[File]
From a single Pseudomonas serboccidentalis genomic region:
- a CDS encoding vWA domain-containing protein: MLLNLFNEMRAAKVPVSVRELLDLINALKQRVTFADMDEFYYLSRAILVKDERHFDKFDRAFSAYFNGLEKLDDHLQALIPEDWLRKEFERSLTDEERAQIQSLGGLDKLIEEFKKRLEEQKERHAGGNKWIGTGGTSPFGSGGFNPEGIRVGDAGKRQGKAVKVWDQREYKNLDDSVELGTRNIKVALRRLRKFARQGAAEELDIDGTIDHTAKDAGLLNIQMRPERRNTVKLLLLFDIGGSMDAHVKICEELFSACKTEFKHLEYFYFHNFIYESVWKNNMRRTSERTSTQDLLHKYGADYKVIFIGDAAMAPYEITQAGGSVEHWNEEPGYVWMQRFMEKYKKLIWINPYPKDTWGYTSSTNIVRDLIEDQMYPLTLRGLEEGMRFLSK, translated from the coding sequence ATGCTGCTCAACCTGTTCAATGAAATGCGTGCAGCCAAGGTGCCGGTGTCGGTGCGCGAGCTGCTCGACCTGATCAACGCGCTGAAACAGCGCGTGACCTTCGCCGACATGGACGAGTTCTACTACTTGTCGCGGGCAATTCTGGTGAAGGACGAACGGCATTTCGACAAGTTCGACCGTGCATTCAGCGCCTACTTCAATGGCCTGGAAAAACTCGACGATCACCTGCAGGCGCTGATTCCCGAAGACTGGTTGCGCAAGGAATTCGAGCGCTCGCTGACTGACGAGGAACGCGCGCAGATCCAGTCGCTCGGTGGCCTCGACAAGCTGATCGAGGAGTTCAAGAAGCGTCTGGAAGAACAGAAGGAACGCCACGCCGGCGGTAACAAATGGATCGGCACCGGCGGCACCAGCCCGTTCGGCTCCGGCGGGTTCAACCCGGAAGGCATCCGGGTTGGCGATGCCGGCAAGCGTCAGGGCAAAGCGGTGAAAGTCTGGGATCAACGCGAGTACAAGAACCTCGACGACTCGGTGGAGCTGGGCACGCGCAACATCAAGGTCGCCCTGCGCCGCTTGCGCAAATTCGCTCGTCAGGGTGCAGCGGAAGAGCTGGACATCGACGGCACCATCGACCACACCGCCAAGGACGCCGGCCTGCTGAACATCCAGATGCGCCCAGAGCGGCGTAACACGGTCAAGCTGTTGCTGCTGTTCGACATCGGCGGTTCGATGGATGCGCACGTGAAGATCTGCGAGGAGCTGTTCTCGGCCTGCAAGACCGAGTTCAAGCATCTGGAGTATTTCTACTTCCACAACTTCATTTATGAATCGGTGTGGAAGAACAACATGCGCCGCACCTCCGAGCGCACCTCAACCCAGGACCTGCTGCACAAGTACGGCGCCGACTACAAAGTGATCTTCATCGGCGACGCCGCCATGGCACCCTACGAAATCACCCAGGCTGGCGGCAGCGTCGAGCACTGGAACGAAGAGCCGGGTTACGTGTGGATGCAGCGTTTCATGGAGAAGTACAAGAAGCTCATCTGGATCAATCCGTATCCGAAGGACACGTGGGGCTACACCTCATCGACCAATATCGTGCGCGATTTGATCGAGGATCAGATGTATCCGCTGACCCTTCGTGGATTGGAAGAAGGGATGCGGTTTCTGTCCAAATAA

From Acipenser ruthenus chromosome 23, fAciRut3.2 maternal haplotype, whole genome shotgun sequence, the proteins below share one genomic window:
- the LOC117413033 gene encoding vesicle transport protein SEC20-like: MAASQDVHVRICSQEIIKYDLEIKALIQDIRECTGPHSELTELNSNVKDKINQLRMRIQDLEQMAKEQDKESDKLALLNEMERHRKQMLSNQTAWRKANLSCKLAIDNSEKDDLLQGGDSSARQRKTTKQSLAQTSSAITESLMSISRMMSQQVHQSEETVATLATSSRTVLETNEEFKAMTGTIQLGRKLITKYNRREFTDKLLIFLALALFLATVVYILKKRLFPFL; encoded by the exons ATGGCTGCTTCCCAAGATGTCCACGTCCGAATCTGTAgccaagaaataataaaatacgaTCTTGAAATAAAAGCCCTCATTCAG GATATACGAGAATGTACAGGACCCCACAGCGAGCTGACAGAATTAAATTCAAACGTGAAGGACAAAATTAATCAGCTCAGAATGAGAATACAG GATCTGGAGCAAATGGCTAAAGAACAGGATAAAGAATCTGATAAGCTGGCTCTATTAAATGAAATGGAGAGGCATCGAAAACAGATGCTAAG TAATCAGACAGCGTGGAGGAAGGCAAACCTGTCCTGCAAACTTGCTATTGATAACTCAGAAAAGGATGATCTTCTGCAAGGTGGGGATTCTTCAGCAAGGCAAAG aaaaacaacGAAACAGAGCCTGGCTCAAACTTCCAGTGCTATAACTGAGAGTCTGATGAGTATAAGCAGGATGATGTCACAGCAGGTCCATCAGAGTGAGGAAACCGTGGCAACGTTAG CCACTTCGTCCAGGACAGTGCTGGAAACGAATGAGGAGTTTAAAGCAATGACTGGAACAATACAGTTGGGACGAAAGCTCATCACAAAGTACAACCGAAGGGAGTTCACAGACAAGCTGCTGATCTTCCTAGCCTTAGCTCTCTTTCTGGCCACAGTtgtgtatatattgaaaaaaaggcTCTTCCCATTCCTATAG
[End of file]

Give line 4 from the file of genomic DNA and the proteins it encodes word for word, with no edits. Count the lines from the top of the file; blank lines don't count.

- the LOC117413033 gene encoding vesicle transport protein SEC20-like: MAASQDVHVRICSQEIIKYDLEIKALIQDIRECTGPHSELTELNSNVKDKINQLRMRIQDLEQMAKEQDKESDKLALLNEMERHRKQMLSNQTAWRKANLSCKLAIDNSEKDDLLQGGDSSARQRKTTKQSLAQTSSAITESLMSISRMMSQQVHQSEETVATLATSSRTVLETNEEFKAMTGTIQLGRKLITKYNRREFTDKLLIFLALALFLATVVYILKKRLFPFL; encoded by the exons ATGGCTGCTTCCCAAGATGTCCACGTCCGAATCTGTAgccaagaaataataaaatacgaTCTTGAAATAAAAGCCCTCATTCAG GATATACGAGAATGTACAGGACCCCACAGCGAGCTGACAGAATTAAATTCAAACGTGAAGGACAAAATTAATCAGCTCAGAATGAGAATACAG GATCTGGAGCAAATGGCTAAAGAACAGGATAAAGAATCTGATAAGCTGGCTCTATTAAATGAAATGGAGAGGCATCGAAAACAGATGCTAAG TAATCAGACAGCGTGGAGGAAGGCAAACCTGTCCTGCAAACTTGCTATTGATAACTCAGAAAAGGATGATCTTCTGCAAGGTGGGGATTCTTCAGCAAGGCAAAG aaaaacaacGAAACAGAGCCTGGCTCAAACTTCCAGTGCTATAACTGAGAGTCTGATGAGTATAAGCAGGATGATGTCACAGCAGGTCCATCAGAGTGAGGAAACCGTGGCAACGTTAG CCACTTCGTCCAGGACAGTGCTGGAAACGAATGAGGAGTTTAAAGCAATGACTGGAACAATACAGTTGGGACGAAAGCTCATCACAAAGTACAACCGAAGGGAGTTCACAGACAAGCTGCTGATCTTCCTAGCCTTAGCTCTCTTTCTGGCCACAGTtgtgtatatattgaaaaaaaggcTCTTCCCATTCCTATAG